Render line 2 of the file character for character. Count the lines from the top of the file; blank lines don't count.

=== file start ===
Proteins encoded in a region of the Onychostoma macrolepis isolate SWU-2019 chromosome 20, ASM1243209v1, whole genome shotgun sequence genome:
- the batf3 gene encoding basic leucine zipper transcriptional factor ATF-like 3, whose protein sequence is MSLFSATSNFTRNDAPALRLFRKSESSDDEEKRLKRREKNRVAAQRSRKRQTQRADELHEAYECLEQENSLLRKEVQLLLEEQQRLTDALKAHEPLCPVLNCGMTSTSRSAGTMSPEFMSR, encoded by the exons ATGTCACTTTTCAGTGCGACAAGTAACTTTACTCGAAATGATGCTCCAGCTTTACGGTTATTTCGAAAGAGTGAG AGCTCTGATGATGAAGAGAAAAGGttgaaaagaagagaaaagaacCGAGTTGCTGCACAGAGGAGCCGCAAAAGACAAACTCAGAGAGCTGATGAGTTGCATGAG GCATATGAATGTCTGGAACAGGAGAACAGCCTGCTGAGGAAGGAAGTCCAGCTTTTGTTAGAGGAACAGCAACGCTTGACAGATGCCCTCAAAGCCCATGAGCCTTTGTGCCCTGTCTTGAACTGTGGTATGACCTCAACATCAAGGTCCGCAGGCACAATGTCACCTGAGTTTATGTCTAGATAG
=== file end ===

- the batf3 gene encoding basic leucine zipper transcriptional factor ATF-like 3, whose protein sequence is MSLFSATSNFTRNDAPALRLFRKSESSDDEEKRLKRREKNRVAAQRSRKRQTQRADELHEAYECLEQENSLLRKEVQLLLEEQQRLTDALKAHEPLCPVLNCGMTSTSRSAGTMSPEFMSR, encoded by the exons ATGTCACTTTTCAGTGCGACAAGTAACTTTACTCGAAATGATGCTCCAGCTTTACGGTTATTTCGAAAGAGTGAG AGCTCTGATGATGAAGAGAAAAGGttgaaaagaagagaaaagaacCGAGTTGCTGCACAGAGGAGCCGCAAAAGACAAACTCAGAGAGCTGATGAGTTGCATGAG GCATATGAATGTCTGGAACAGGAGAACAGCCTGCTGAGGAAGGAAGTCCAGCTTTTGTTAGAGGAACAGCAACGCTTGACAGATGCCCTCAAAGCCCATGAGCCTTTGTGCCCTGTCTTGAACTGTGGTATGACCTCAACATCAAGGTCCGCAGGCACAATGTCACCTGAGTTTATGTCTAGATAG